While I enjoy reading about all of our presidents, no one can compare to Teddy Roosevelt for pure entertainment. His life is a fascinating combination of tragedy, adventure, accomplishment, and perseverance. These central characteristics are at the heart of William Hazelgrove's engaging new book, Forging a President: How the Wild West Created Teddy Roosevelt.
The author of several novels along with a well-received book on Edith and Woodrow Wilson, Hazelgrove brings his skills as a novelist to Roosevelt's fascinating western adventures, He writes with a tremendous eye for detail and a style that I found compelling. For example, he writes, "The country had just been stitched together, but the threads were weak and snapped in violent places. Teddy Roosevelt was a man with one foot in the past, in the Wild West town of Little Missouri, and one in the present, three thousand miles to the east in New York." Here we get the tension of a nation being transformed in relation to a young man under the same stress.
Hazelgrove argues that TR's time in the Dakota territory made him into the man who would go on to become governor, president, and an all-around force of nature. He suggests that TR "would find the essence of America in the frozen and baking terrain of the Badlands. Here the character of America presented itself to Roosevelt, and he essentially became that character."
He raises the idea of self-making repeatedly, often to great effect. It's in these moments that his sense of timing is particularly winning. "The sickly asthmatic son of a rich man in Manhattan was born in the East; the Bull Moose who spoke for an hour and a half with a .38 caliber bullet in his chest, well, he was born in the West." There's something about that "well" that makes this work for me in a way that I can't imagine this sentence without it.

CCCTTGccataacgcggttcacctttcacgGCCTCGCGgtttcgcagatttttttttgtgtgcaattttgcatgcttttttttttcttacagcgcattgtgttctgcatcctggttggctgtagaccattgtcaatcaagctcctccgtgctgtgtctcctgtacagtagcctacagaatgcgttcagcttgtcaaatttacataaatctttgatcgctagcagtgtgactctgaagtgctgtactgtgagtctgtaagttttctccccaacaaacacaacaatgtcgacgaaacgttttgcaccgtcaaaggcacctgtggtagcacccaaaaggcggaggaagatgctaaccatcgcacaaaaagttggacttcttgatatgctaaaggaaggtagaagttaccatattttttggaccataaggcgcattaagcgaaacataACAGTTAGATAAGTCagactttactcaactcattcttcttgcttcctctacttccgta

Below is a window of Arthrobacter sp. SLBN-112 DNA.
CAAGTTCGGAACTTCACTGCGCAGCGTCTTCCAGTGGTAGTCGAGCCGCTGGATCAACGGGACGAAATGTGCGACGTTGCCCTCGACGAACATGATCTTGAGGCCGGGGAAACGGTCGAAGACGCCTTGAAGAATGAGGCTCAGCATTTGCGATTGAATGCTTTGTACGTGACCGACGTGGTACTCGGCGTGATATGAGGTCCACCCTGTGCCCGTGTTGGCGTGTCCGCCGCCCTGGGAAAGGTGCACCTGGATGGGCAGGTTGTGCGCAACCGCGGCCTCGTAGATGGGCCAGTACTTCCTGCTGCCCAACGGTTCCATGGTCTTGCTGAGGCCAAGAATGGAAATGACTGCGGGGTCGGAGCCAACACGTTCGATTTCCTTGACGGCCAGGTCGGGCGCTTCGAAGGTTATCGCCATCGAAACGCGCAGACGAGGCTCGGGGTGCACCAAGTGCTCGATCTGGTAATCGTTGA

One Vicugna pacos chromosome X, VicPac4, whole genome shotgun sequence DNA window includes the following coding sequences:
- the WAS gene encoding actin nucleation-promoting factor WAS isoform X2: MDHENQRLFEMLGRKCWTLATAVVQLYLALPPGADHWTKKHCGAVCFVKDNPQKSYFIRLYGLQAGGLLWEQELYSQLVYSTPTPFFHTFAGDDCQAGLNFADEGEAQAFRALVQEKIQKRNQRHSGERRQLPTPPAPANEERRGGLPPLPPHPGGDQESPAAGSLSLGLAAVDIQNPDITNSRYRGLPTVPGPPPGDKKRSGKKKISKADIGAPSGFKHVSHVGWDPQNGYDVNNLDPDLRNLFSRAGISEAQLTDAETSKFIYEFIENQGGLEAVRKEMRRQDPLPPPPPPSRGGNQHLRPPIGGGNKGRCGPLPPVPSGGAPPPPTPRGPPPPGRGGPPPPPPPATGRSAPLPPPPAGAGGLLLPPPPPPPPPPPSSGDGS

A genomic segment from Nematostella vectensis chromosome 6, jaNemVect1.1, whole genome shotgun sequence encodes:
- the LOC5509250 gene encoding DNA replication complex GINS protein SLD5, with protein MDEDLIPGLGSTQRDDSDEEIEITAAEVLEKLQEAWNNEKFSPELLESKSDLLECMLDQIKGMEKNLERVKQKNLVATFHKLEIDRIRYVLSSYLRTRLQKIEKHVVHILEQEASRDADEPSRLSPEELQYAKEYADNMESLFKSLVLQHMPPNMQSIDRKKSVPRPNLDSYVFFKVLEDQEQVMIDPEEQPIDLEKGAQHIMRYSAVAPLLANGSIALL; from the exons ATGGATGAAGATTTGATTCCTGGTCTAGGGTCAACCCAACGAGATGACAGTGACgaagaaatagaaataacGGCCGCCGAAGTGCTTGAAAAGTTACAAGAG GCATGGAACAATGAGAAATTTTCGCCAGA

While these moments work for me, there are some weaknesses to Hazelgrove's work. The argument becomes repetitive at times as he tells us over and over that these Dakota adventures were part of a self-making journey. But I want to hear more about how this played out in Roosevelt's career. Since Hazelgrove only briefly touches on the post-Dakota years, it's hard to see how this analysis holds up.
Hazelgrove is a fantastic storyteller, but he is not at his best when he offers claims about Roosevelt scholarship. He writes, "Later scholars treated the months after the death of his wife and mother as if they meant nothing more than a man going on vacation, the impact of his personal loss is unduly minimized." Because he offers no examples or citations, it's impossible to know if this is an accurate statement. Although I would add that I haven't encountered such a claim in any of my readings on Theodore Roosevelt.
These issues aside, this is a highly entertaining read that is easy to fly through with the speed of Teddy Roosevelt racing across the Dakota landscape on horseback. While it's not a book for scholars or readers hoping for a complete view of Roosevelt's life, it is an excellent read, filled with thrilling, fascinating stories. It's the perfect book to escape with on your next vacation.
Review: Three out of four stars.